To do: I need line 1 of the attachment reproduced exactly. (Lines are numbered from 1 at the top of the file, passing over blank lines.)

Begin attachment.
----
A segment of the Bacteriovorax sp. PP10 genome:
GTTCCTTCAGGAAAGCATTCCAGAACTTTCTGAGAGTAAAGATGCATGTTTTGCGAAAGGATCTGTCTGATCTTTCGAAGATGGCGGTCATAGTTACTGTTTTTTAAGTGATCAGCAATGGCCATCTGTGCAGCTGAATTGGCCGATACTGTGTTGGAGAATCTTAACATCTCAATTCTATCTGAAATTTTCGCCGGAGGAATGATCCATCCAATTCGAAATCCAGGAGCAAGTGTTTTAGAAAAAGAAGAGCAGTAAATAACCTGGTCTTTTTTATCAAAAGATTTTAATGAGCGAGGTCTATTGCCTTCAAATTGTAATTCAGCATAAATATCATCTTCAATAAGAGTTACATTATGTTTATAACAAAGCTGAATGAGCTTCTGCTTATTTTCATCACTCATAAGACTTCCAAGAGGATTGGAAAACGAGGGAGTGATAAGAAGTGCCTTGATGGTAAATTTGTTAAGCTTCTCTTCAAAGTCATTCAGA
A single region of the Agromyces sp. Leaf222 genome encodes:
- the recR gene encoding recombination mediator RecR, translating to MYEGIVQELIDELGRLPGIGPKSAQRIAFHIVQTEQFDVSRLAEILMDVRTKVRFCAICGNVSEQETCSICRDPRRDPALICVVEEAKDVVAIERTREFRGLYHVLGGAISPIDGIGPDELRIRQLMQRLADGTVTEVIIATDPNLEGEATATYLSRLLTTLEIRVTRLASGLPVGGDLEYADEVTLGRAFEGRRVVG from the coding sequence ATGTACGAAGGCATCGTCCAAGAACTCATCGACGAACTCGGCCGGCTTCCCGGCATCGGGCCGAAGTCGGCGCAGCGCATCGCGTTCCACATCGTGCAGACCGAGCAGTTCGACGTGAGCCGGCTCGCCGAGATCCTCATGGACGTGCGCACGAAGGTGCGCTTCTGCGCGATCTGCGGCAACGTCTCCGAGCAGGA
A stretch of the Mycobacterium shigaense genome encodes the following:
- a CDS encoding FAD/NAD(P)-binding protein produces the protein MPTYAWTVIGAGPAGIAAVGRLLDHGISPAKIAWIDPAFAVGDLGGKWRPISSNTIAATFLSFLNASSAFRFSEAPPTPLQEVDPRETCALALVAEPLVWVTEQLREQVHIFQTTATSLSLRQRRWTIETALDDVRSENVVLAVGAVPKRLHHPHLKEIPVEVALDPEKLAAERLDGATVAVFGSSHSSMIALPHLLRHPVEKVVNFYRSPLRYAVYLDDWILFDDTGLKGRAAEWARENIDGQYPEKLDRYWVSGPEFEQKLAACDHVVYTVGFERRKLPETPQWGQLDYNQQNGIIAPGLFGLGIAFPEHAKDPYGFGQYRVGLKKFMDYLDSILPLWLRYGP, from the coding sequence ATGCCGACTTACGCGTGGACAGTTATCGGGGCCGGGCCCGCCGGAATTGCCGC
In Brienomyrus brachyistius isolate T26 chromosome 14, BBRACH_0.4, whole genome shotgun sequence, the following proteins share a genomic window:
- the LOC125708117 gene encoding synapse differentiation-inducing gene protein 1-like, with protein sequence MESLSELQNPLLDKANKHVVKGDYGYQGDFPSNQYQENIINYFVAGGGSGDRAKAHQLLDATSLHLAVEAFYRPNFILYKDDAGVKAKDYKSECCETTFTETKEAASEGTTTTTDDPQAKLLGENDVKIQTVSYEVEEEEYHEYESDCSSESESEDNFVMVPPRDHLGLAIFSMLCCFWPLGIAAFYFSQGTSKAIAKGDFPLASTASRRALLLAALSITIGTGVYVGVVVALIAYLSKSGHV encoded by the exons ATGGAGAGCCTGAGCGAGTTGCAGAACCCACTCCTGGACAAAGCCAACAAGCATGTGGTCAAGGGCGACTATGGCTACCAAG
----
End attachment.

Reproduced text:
A segment of the Bacteriovorax sp. PP10 genome: